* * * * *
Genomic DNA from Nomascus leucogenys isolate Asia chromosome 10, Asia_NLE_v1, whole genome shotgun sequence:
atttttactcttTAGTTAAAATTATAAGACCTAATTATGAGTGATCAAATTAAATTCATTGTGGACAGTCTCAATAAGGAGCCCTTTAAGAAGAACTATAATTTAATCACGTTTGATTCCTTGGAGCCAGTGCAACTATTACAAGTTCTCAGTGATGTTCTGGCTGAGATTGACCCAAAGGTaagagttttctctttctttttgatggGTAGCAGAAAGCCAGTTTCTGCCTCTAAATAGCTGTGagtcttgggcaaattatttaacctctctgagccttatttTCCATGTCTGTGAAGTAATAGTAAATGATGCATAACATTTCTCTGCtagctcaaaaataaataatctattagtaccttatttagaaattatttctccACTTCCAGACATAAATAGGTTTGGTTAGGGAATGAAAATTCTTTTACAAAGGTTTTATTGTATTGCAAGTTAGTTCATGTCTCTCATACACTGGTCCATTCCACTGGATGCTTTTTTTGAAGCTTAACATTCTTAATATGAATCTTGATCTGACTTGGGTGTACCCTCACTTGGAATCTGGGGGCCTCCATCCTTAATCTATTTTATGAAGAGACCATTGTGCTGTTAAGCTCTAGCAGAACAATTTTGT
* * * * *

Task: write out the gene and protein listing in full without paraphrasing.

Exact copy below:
Genomic DNA from Nomascus leucogenys isolate Asia chromosome 10, Asia_NLE_v1, whole genome shotgun sequence:
atttttactcttTAGTTAAAATTATAAGACCTAATTATGAGTGATCAAATTAAATTCATTGTGGACAGTCTCAATAAGGAGCCCTTTAAGAAGAACTATAATTTAATCACGTTTGATTCCTTGGAGCCAGTGCAACTATTACAAGTTCTCAGTGATGTTCTGGCTGAGATTGACCCAAAGGTaagagttttctctttctttttgatggGTAGCAGAAAGCCAGTTTCTGCCTCTAAATAGCTGTGagtcttgggcaaattatttaacctctctgagccttatttTCCATGTCTGTGAAGTAATAGTAAATGATGCATAACATTTCTCTGCtagctcaaaaataaataatctattagtaccttatttagaaattatttctccACTTCCAGACATAAATAGGTTTGGTTAGGGAATGAAAATTCTTTTACAAAGGTTTTATTGTATTGCAAGTTAGTTCATGTCTCTCATACACTGGTCCATTCCACTGGATGCTTTTTTTGAAGCTTAACATTCTTAATATGAATCTTGATCTGACTTGGGTGTACCCTCACTTGGAATCTGGGGGCCTCCATCCTTAATCTATTTTATGAAGAGACCATTGTGCTGTTAAGCTCTAGCAGAACAATTTTGT